A sheep in wolf’s clothing? SIZE’s low-vol twist defies easy categorization.
With an abundance of complex factor-based ETFs on the market, the iShares MSCI USA Size Factor ETF (SIZE | B-78) seems to play it straight, based on its name. After all, the size factor—a bias toward smaller firms—is well established (along with the style factor) by seminal research from Eugene Fama and Ken French.
But SIZE isn’t quite what it seems on the surface. Despite its name and ticker, the fund does not screen for size. SIZE holds every stock in its large- and midcap parent index, but reweights the stocks by volatility; that is, stocks with lower volatility receive higher weight.
Specifically, the fund looks at the variance (the square of standard deviation) of each stock’s weekly returns over the past three years, scaling the inverse of each stock’s variance by the sum of the portfolio’s inverse variance. That sounds more complicated than it is: SIZE is simply a portfolio of large- and midcap stocks weighted by low vol.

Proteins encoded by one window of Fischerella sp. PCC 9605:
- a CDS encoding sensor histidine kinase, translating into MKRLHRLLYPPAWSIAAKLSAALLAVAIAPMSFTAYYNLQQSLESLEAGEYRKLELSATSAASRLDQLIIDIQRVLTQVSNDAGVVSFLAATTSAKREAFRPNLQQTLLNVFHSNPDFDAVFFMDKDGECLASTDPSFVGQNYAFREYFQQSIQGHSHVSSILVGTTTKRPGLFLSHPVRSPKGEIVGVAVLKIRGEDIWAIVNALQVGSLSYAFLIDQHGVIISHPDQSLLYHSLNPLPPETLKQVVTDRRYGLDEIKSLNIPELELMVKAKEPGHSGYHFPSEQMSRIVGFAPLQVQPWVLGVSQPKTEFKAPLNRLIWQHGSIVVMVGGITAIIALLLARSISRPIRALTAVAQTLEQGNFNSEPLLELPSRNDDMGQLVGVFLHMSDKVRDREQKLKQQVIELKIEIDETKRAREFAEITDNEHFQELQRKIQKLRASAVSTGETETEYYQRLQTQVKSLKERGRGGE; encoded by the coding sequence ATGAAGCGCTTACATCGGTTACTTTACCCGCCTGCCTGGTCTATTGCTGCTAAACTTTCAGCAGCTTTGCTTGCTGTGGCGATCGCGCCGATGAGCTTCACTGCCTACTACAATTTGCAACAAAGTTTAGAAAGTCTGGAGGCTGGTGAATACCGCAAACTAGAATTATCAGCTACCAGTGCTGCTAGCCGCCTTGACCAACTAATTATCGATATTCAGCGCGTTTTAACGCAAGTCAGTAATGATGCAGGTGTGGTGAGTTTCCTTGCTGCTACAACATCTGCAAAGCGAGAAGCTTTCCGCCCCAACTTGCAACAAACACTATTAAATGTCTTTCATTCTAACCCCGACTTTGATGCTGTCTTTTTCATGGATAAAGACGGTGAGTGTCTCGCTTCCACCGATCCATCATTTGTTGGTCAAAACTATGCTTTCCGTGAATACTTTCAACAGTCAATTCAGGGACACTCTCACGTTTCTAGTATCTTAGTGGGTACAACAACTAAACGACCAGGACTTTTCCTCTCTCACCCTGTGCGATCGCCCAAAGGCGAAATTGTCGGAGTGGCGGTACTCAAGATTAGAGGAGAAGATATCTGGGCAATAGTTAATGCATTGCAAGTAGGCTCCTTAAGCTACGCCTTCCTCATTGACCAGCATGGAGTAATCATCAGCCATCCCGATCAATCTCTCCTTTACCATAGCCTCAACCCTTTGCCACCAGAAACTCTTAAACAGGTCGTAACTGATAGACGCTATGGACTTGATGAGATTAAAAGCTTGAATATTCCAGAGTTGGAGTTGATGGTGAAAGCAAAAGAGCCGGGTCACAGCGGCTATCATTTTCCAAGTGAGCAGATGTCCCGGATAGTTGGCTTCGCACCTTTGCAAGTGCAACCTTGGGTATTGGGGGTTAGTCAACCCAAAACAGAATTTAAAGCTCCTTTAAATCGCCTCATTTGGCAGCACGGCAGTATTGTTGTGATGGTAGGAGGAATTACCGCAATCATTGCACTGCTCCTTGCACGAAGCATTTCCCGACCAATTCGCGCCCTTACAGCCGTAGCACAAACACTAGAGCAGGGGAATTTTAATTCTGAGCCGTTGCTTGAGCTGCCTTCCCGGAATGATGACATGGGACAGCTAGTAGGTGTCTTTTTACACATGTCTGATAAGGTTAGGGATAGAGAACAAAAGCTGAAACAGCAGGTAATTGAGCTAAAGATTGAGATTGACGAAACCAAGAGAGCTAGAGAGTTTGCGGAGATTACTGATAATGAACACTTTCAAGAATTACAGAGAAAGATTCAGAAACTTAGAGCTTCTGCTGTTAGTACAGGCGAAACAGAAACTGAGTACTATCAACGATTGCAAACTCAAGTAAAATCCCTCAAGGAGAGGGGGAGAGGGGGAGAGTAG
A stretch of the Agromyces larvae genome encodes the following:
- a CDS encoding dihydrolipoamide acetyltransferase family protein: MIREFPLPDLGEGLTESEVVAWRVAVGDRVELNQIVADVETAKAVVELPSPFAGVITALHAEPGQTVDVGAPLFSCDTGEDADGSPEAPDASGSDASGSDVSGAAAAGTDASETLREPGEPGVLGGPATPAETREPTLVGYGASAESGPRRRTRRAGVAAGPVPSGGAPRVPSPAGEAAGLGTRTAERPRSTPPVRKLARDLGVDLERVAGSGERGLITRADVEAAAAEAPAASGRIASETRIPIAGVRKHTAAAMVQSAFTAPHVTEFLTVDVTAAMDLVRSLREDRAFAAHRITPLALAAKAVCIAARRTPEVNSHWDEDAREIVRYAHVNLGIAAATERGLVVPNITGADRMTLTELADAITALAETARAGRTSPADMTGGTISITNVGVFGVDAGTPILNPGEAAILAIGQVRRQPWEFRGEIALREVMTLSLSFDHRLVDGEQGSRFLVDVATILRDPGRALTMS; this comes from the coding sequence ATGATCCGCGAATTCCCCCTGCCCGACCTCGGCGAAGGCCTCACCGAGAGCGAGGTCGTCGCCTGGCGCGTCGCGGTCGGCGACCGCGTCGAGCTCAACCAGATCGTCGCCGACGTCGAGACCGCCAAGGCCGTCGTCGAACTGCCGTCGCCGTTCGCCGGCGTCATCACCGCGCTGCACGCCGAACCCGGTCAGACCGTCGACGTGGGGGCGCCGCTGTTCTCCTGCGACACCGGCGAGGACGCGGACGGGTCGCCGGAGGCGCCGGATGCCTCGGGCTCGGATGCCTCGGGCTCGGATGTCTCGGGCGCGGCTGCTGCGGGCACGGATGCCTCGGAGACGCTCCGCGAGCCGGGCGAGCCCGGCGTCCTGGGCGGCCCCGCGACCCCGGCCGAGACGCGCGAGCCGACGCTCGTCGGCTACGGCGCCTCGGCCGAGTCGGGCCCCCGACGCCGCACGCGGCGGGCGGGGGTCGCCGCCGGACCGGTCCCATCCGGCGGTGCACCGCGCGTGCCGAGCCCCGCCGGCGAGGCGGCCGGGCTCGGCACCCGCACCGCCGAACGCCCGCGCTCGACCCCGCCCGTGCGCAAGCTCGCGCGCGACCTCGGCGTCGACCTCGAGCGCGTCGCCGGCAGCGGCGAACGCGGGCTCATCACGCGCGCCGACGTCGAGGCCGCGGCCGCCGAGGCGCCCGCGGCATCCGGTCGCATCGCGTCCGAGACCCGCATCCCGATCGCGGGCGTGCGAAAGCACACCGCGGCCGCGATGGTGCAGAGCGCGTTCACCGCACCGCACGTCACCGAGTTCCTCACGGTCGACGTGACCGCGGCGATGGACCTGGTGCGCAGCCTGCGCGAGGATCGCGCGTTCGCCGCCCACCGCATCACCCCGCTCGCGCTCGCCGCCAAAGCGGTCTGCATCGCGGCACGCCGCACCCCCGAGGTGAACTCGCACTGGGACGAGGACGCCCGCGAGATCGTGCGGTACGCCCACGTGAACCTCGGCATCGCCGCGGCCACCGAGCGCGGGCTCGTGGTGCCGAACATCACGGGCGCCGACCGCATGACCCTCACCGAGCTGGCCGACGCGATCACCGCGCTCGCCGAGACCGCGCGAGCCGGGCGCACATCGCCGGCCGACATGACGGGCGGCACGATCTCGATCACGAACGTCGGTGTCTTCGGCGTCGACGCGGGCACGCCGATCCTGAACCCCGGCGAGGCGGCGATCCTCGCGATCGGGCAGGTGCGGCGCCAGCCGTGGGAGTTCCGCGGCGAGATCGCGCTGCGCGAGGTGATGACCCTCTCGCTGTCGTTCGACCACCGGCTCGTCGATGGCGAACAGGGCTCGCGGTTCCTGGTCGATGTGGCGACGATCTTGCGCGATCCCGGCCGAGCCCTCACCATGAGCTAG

I dwell on the mechanics here to argue that SIZE is worth comparing to a low-vol fund as well as a traditional size-factor fund.
For the low-vol fund, I’ll use the iShares MSCI USA Minimum Volatility ETF (USMV | A-56). USMV relies on classic portfolio math and an optimizer to deliver a low-volatility portfolio. In contrast, SIZE is a portfolio of low-vol stocks, akin to the PowerShares S&P 500 Low Volatility ETF (SPLV | A-45) in this respect. Still, USMV and SPLV weed out many stocks that don’t make the cut, while SIZE holds its full parent basket and only weights by volatility.
Does this make SIZE a kindler, version gentler version of USMV? In many ways, yes, based on the table below.
SIZE splits the difference with USMV when compared with our benchmark: on risk, on the number of significant sector biases, and on the ETF.com Fit score—a comprehensive measure of alignment with the market. In the recent upmarket over the past 12 months, you’d expect the returns of the more risk-averse fund (USMV) to lag more than the comparatively less-risk-averse fund (SIZE), and that’s exactly what we see.